Tougher security at Hong Kong courts after knife scare sparks citywide concern
Visitors must pass through metal detectors at Family Court from Wednesday in first phase of new measures
Visitors to some Hong Kong courts will need to pass through metal detectors starting next Wednesday, a stepped up security measure after a man pulled out a knife at the High Court last month, sparking citywide concern.
The new procedures will first be rolled out at the Family Court in Wanchai Tower, followed by the High Court in Admiralty in the next phase.
“Enhanced security measures will be introduced at the Family Court to help ensure the safety of all judges and judicial officers, judiciary staff and court users,” the judiciary said in a statement on Thursday. “Appropriate measures will gradually be introduced in other court buildings.”
Since 2012, users have had to undergo a bag inspection before entering courtrooms at the Family Court. Liquids, including water and drinks, and items such as knives, scissors and umbrellas cannot be brought into courtrooms.
The new measures will be introduced on top of the bag inspection. The judiciary advised court users to arrive at the building earlier, particularly during peak hours in the early morning.
“In addition, the police’s presence at the court buildings has recently been strengthened, including the stationing of police officers at the High Court and District Court premises. The judiciary will continue to review with police on how the security arrangements for all levels of courts may be further enhanced,” the statement read.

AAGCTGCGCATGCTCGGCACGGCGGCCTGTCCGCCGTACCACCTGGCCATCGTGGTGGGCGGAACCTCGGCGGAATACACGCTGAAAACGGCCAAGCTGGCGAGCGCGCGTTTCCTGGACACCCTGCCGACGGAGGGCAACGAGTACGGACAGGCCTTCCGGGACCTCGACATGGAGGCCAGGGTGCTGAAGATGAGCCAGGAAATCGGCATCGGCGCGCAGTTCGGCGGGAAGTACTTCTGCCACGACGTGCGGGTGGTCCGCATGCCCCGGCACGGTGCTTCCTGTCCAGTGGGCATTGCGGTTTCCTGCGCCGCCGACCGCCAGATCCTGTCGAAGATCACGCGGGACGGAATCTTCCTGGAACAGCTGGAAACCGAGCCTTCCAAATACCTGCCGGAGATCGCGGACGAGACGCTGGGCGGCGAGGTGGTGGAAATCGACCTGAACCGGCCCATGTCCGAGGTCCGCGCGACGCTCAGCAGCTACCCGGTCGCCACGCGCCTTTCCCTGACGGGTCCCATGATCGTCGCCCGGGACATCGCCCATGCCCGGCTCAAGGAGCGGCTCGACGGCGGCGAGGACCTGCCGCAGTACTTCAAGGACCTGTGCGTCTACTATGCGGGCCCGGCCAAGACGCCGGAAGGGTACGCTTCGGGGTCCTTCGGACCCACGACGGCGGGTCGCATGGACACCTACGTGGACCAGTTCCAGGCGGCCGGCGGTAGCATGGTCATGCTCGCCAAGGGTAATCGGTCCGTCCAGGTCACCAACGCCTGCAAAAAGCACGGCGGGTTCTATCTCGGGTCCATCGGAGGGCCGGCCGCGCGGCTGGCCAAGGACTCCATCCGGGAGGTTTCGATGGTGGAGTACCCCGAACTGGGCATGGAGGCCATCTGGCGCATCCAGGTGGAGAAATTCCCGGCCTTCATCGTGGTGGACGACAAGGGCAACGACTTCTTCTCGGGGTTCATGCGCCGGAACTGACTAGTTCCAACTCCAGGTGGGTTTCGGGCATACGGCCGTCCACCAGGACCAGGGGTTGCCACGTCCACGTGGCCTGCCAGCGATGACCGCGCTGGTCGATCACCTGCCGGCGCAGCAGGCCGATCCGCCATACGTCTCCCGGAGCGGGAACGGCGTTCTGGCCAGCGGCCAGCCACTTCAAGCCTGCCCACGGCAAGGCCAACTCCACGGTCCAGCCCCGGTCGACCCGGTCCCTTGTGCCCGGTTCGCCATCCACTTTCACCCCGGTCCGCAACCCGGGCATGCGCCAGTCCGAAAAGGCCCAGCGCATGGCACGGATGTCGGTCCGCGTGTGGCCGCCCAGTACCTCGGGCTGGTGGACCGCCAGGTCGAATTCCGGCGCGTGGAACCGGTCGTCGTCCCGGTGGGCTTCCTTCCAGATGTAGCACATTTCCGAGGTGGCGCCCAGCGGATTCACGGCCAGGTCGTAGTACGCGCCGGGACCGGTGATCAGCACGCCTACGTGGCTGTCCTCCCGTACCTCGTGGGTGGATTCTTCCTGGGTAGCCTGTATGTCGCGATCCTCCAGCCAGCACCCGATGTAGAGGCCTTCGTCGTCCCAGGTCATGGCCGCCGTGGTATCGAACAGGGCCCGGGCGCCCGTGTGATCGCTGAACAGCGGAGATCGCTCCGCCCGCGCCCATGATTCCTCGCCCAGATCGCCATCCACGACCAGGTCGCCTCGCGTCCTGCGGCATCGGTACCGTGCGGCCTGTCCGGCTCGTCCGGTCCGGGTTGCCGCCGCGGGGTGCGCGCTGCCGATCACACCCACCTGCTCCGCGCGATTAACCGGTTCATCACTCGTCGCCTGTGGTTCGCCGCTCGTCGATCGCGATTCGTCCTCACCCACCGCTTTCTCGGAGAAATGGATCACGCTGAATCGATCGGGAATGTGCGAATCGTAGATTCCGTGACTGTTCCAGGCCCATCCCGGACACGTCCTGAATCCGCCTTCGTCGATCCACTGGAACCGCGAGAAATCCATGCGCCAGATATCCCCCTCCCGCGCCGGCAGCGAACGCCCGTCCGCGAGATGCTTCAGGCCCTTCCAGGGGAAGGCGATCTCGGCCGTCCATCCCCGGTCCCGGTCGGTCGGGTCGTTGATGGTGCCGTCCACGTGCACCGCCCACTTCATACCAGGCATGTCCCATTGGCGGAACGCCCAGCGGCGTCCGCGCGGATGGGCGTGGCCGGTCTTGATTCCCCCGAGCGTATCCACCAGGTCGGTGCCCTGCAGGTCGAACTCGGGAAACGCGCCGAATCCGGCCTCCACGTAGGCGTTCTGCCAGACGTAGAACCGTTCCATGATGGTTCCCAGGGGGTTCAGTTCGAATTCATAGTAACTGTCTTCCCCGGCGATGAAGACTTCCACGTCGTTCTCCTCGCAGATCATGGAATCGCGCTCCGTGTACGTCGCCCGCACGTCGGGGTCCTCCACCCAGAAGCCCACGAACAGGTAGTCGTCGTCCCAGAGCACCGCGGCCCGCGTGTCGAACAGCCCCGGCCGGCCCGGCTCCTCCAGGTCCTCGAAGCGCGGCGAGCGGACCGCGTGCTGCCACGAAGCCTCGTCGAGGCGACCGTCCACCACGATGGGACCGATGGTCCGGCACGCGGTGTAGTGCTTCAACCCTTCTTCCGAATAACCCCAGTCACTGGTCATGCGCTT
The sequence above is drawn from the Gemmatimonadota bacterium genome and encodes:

In May, a man stabbed his wife with a knife while they were handling divorce matters at the Family Court.
Last month, mainlander Yu Zhilin pulled out an eight-inch vegetable knife in the public gallery of Court No 13 at the High Court, where judge Wilson Chan Ka-shun was hearing a contempt of court case. Yu yelled at the judge before fleeing the scene. Chan had ruled against Yu years ago.
A large-scale police search ensued. In a dramatic twist, Yu turned himself in eight hours later and apologised for his acts.
The incident prompted calls for tighter security at the city’s courts, where visitors do not have to pass through metal detectors.
Police chief Stephen Lo Wai-chung promised a review and said he would not rule out stationing more officers at court buildings.
The judiciary said it had all along attached great importance to security issues and reviewed court security measures from time to time.
“When introducing the measures, the judiciary has been careful to balance the need to safeguard security against operational efficiency and convenience of court users. We will implement measures on a trial basis where appropriate.”